And the Administration is currently carrying out discussions with relevant Congressional Committees related to the pending Korea Free Trade Agreement, as well as two other bilateral FTAs.  The agreement with Korea will strengthen a vital strategic alliance and enhance job growth, supporting at least 70,000 American jobs and boosting annual exports of American goods by $11 billion.


As East Asian emerging markets continue to develop, they will provide ever-expanding markets for U.S. exports, a profitable destination for our investment, and an increasingly important source of inward investment into the United States.   


In this light, I’d like to focus today on the United States’ longstanding open investment policy.


Our policy has been the same for decades: we encourage foreign investment.  We recognize that it is vital to economic growth, to job creation, and to productivity.


Our policy is based on a clear understanding of the significant benefits that foreign investment brings to our domestic economy.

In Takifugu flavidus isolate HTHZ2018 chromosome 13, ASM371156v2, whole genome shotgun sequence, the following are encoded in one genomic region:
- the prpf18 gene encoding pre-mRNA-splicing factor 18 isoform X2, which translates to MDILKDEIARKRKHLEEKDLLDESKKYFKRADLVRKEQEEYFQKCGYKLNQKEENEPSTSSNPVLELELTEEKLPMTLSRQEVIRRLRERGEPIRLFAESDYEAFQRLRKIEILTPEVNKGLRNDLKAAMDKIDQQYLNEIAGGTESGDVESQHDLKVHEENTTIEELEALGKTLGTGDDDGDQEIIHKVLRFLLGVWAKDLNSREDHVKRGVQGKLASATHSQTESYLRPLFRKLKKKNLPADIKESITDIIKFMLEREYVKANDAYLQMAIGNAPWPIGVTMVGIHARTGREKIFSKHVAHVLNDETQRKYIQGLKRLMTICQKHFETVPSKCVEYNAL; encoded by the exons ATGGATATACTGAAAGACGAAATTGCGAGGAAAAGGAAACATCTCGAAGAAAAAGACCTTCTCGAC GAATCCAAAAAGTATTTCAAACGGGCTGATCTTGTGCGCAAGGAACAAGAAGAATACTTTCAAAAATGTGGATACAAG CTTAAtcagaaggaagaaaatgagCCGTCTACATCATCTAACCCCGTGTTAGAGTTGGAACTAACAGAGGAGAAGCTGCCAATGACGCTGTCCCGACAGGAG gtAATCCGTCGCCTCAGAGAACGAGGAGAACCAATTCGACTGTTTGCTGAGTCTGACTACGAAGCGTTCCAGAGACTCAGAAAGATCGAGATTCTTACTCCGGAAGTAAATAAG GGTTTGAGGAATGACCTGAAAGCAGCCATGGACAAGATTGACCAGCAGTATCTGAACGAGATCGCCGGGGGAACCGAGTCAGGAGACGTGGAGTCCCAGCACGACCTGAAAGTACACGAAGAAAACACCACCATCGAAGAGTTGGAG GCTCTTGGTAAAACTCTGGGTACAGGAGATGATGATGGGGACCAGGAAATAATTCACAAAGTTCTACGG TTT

U.S. subsidiaries of foreign-owned firms employ 5.6 million U.S. workers, almost five percent of the U.S. private sector workforce.  In 2008, these firms spent $40 billion on research and development in the United States, reinvested $43 billion in their U.S. operations, and produced almost 20 percent of U.S. exports.  It’s clear that foreign investment is an essential component of American prosperity.


As we consider foreign investments in the United States, of course, we have an obligation – like any country – to protect our national security.  I want to emphasize, however, that our national security obligations and our openness to foreign investment are not at odds.  Rather, safeguarding national security fosters a stable environment for economic growth and vitality, which in turn benefits measurably from the free flow of foreign investment.  The most vibrant economy is one that both protects itself and attracts foreign investment simultaneously.